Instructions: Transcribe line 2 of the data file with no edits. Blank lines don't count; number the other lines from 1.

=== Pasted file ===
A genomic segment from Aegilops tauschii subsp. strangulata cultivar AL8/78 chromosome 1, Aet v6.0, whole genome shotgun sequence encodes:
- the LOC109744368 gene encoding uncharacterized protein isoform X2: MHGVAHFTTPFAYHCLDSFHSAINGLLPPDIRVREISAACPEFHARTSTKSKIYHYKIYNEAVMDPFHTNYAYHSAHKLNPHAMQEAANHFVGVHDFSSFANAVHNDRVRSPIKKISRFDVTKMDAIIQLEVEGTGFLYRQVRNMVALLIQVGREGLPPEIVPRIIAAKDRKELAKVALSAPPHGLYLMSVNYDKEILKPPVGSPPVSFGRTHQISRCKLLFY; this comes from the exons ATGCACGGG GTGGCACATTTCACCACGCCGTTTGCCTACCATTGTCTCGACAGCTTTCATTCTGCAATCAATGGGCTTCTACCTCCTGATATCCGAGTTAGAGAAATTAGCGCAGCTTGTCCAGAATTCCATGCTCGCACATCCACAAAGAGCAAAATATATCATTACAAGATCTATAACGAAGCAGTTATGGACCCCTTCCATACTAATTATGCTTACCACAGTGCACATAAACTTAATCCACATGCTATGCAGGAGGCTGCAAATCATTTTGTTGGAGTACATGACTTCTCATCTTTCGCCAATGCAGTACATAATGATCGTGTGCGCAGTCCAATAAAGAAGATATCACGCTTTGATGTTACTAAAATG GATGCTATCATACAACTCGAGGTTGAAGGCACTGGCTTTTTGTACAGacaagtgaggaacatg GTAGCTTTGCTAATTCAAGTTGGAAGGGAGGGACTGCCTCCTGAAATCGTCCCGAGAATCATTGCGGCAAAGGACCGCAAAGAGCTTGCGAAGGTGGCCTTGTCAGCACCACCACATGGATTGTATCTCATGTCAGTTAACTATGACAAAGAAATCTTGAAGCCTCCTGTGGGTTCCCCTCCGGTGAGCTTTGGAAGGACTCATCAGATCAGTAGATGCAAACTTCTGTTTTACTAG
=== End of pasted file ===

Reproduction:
- the LOC109744368 gene encoding uncharacterized protein isoform X2: MHGVAHFTTPFAYHCLDSFHSAINGLLPPDIRVREISAACPEFHARTSTKSKIYHYKIYNEAVMDPFHTNYAYHSAHKLNPHAMQEAANHFVGVHDFSSFANAVHNDRVRSPIKKISRFDVTKMDAIIQLEVEGTGFLYRQVRNMVALLIQVGREGLPPEIVPRIIAAKDRKELAKVALSAPPHGLYLMSVNYDKEILKPPVGSPPVSFGRTHQISRCKLLFY; this comes from the exons ATGCACGGG GTGGCACATTTCACCACGCCGTTTGCCTACCATTGTCTCGACAGCTTTCATTCTGCAATCAATGGGCTTCTACCTCCTGATATCCGAGTTAGAGAAATTAGCGCAGCTTGTCCAGAATTCCATGCTCGCACATCCACAAAGAGCAAAATATATCATTACAAGATCTATAACGAAGCAGTTATGGACCCCTTCCATACTAATTATGCTTACCACAGTGCACATAAACTTAATCCACATGCTATGCAGGAGGCTGCAAATCATTTTGTTGGAGTACATGACTTCTCATCTTTCGCCAATGCAGTACATAATGATCGTGTGCGCAGTCCAATAAAGAAGATATCACGCTTTGATGTTACTAAAATG GATGCTATCATACAACTCGAGGTTGAAGGCACTGGCTTTTTGTACAGacaagtgaggaacatg GTAGCTTTGCTAATTCAAGTTGGAAGGGAGGGACTGCCTCCTGAAATCGTCCCGAGAATCATTGCGGCAAAGGACCGCAAAGAGCTTGCGAAGGTGGCCTTGTCAGCACCACCACATGGATTGTATCTCATGTCAGTTAACTATGACAAAGAAATCTTGAAGCCTCCTGTGGGTTCCCCTCCGGTGAGCTTTGGAAGGACTCATCAGATCAGTAGATGCAAACTTCTGTTTTACTAG